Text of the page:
Mandi Cardosi, Staff Writer

Combine over 150 manuscripts, Miami faculty & staff and a few creative writing graduate students and you have a group of people all eager to find out what adventures await them.

It’s The Miami University Press Novella Contest, and they are reading for a winner. With each work graded on a 1-5 scale, David Schloss, professor of creative writing, is in charge of reviewing the top choices.

Schloss found himself in this boat when he was asked to volunteer to judge this year’s contest.

“Mostly everyone on the staff had done it once, maybe even twice,” Schloss said. “They begged me to do it, and I gave in—turns out I’m doing it next year too.”

Schloss said the contest is advertised to those not associated with the Miami community. The winner can’t have any ties with Miami. To enter, contestants pay around $25. The winner is given all of the entry money, so it is a lottery in a sense.

“It’s hard to get a book published,” Schloss said, “they send in their material in hopes to make a difference in the readership world.”

This year’s contest was particularly interesting, because there were two winners—John Cotter and David Chambers.

Schloss said Cotter’s book was both touching and detailed, and Chambers’ was simple yet inspiring.

“Both of them intrigued me in different ways, so I went to Associate Dean Keith Tuma to ask his opinion,” Schloss said. “It just so happened this year we had enough money to publish both books.”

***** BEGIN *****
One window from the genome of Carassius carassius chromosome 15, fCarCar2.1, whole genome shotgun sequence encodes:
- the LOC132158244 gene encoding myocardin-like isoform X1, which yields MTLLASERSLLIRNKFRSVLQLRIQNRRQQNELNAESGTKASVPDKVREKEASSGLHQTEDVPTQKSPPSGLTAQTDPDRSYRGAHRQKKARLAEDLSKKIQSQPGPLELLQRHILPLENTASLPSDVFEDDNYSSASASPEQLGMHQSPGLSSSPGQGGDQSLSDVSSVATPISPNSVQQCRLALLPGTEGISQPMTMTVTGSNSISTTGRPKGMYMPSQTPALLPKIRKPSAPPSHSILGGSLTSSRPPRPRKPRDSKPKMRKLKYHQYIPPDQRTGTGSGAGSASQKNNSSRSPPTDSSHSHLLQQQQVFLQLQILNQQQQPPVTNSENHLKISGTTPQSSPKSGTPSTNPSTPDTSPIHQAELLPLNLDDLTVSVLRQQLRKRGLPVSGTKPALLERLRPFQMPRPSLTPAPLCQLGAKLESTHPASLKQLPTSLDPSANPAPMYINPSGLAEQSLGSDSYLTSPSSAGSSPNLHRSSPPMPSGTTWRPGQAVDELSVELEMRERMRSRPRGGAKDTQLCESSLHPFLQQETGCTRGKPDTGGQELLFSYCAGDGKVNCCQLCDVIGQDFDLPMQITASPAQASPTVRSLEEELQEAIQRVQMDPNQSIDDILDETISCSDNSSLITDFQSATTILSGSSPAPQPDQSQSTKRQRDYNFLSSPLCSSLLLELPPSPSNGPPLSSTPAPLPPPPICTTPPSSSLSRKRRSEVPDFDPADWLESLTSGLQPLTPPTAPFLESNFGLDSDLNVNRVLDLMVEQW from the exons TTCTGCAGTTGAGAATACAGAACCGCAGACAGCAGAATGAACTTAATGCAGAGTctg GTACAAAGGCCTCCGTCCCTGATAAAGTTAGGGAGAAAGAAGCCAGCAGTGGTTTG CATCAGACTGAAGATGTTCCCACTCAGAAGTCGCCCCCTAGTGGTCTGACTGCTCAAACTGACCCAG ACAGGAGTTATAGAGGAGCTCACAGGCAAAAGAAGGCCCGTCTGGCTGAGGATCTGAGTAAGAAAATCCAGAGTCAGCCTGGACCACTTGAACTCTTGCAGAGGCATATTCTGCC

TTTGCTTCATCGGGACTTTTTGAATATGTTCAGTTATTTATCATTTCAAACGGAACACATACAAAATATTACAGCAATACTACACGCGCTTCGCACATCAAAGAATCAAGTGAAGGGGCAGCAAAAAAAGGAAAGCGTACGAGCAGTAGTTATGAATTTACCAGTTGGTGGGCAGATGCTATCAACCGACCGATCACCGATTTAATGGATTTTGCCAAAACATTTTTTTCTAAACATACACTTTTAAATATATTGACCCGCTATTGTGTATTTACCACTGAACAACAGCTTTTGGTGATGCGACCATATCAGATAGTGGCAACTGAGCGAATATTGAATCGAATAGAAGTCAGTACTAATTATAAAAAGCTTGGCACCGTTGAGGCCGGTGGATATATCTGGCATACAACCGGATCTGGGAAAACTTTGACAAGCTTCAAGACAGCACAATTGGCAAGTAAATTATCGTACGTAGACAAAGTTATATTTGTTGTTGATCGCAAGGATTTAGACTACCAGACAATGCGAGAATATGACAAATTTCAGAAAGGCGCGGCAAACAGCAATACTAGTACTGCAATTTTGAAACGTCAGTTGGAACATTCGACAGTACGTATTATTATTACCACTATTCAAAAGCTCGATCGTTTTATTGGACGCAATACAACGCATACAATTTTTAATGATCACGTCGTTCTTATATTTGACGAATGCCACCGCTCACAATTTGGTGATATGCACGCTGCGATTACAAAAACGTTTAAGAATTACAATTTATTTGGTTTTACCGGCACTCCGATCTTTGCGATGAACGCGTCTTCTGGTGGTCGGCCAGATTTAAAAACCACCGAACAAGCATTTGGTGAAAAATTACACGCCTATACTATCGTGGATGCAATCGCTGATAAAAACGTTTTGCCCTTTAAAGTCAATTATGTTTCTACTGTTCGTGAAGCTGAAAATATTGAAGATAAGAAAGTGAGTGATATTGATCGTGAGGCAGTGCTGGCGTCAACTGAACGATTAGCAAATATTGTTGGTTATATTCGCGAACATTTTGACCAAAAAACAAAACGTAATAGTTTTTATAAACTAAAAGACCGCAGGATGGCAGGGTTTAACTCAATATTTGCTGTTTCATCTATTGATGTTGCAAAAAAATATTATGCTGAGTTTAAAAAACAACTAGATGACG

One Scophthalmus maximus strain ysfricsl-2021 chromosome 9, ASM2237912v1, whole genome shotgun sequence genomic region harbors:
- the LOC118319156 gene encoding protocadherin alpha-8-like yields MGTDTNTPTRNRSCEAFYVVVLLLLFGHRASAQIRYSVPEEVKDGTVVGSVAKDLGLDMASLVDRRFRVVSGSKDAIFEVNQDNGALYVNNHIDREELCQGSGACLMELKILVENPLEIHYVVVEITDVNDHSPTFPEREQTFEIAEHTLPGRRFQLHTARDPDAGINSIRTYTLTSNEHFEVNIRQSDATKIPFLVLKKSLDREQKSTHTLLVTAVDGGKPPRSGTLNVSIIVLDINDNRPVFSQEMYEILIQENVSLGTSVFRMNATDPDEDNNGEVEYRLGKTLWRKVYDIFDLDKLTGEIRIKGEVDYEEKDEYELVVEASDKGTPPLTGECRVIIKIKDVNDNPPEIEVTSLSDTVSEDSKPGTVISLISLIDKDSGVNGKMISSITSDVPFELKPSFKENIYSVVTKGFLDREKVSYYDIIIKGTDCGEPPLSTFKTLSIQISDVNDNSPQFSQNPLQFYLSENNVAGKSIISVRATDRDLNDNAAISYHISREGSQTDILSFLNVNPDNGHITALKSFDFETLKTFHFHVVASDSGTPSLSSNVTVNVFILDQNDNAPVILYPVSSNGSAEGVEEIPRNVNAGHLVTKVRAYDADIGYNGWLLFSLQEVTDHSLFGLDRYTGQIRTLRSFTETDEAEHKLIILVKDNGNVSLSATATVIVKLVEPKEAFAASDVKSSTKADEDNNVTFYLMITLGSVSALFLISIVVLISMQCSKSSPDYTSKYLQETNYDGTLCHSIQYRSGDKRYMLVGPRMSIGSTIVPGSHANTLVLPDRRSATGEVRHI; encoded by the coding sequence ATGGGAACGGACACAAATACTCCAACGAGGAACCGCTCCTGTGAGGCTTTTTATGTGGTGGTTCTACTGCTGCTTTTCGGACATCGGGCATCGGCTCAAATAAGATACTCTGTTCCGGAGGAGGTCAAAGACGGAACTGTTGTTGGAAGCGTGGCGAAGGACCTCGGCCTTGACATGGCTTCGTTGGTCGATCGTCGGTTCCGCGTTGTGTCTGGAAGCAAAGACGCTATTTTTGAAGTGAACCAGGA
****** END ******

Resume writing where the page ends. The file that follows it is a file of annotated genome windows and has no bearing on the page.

One of the winners of the contest, John Cotter, said a friend’s help led him to entering.

“I thought ‘maybe I’ll see if someone specializes in novellas,” Cotter said, “a friend of mine just happened to have heard of this one.”

Cotter said working with Miami faculty and staff has been a pleasure, and he was excited to find someone who would be interested in his work even though it is a shorter piece of fiction.
“The word novella is problematic because it indicates to people you’re producing something shorter/less than a novel.” said Cotter, “Mainstream publishing is concerned with length as a measure of importance.”

Cotter said he was ecstatic when he received the call that his book had won.

“They told me they had ended it in a tie, and asked if I would be OK with both of us getting the full prize money.”

Cotter had nothing but rave reviews for Schloss.

“We never spoke in person, but his e-mails were some times four pages long, going in-depth about each line of my book. At the end, I really felt ‘read,'” Cotter said.

Cotter said he started writing the book six years ago and is delighted to finally have it published.

“For one thing, it’s obviously hugely encouraging,” Cotter said. “A lot of people have trouble getting published, so I really lucked out.”

Now that his book is out there, Cotter said he is excited to be able to build up a sense of community through opportunities that he might not otherwise get—like going on a nationwide tour with his book.

Schloss said if someone else were judging the contest, there might have been a different result. He said a lot of the entries were well written, and some people have a real chance at being published in the future, possibly even by Miami.